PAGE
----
Moving Us Closer To Osler
A Miller Coulson Academy of Clinical Excellence Initiative

Pronouns Matter


A reminder to try to use a person’s preferred pronouns. This can help people feel more welcome and comfortable.

In the fall of 2022, students at the Johns Hopkins Carey Business School were able to indicate chosen pronouns in the university directory and in the learning management system. Before the first day of a fall class, I noted that I had a student who used they/them. Despite knowing that, I didn’t pay careful attention to which student they were before I went into the classroom. The student was very engaged in class, and I spoke with them about a half dozen times in the first three-hour class. After class, I thought about my use of pronouns. I didn’t think I had used a pronoun to refer to the student, but, if I did, I knew I had not used they/them.


Before afternoon classes began, I emailed the student with an acknowledgment of the possible use of an incorrect pronoun. The student wrote back indicating that they did not think I had used any pronouns but that they appreciated my acknowledgment and my effort to use the correct pronouns moving ahead. They also noted that at that point, other faculty had not acknowledged their pronoun at all.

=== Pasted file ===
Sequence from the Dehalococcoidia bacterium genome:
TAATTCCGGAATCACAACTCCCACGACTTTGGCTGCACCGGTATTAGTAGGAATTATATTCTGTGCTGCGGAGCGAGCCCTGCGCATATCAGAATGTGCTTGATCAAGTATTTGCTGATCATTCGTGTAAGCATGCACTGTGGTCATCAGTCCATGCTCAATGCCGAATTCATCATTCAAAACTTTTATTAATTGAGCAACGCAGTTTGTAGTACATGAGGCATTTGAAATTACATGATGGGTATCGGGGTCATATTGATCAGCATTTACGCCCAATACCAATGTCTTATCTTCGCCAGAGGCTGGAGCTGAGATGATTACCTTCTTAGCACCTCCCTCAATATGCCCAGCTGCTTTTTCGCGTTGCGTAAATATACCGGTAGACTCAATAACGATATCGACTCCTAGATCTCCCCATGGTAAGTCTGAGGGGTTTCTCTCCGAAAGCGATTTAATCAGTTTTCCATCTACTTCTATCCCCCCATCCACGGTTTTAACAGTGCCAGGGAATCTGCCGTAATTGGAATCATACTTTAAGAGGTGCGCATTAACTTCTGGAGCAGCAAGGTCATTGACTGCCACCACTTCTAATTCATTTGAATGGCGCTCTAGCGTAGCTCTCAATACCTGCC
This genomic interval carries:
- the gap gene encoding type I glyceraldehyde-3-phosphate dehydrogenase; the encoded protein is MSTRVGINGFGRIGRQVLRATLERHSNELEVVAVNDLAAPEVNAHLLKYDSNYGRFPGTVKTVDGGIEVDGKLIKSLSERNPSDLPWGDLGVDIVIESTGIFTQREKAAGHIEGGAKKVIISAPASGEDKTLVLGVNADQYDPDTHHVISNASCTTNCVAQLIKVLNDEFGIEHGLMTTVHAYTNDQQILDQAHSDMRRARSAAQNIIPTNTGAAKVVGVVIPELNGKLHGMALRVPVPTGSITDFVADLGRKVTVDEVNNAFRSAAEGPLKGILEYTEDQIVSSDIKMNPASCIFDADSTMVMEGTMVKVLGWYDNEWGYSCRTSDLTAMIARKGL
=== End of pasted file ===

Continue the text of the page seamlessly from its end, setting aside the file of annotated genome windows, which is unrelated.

This experience stuck with me. Later that fall, after hearing about some fo the student’s other experiences, I wanted to help my colleagues (and others) reach a better understanding of the importance of pronouns. So, I suggested that my institution create a video to educate faculty about this issue. Here are a couple of highlights from the panel discussion on the video:


1. It’s good practice to share one’s pronouns when meeting an individual or group for the first time and invite (but not compel) others to share theirs.


2. If you make a mistake, acknowledge it as quickly as possible.


3. If you notice someone else misgendering someone through the use of an incorrect pronoun, a polite correction can help acknowledge the dignity of all involved.


This piece expresses the solely the views of the author, and no other institutions, including Johns Hopkins.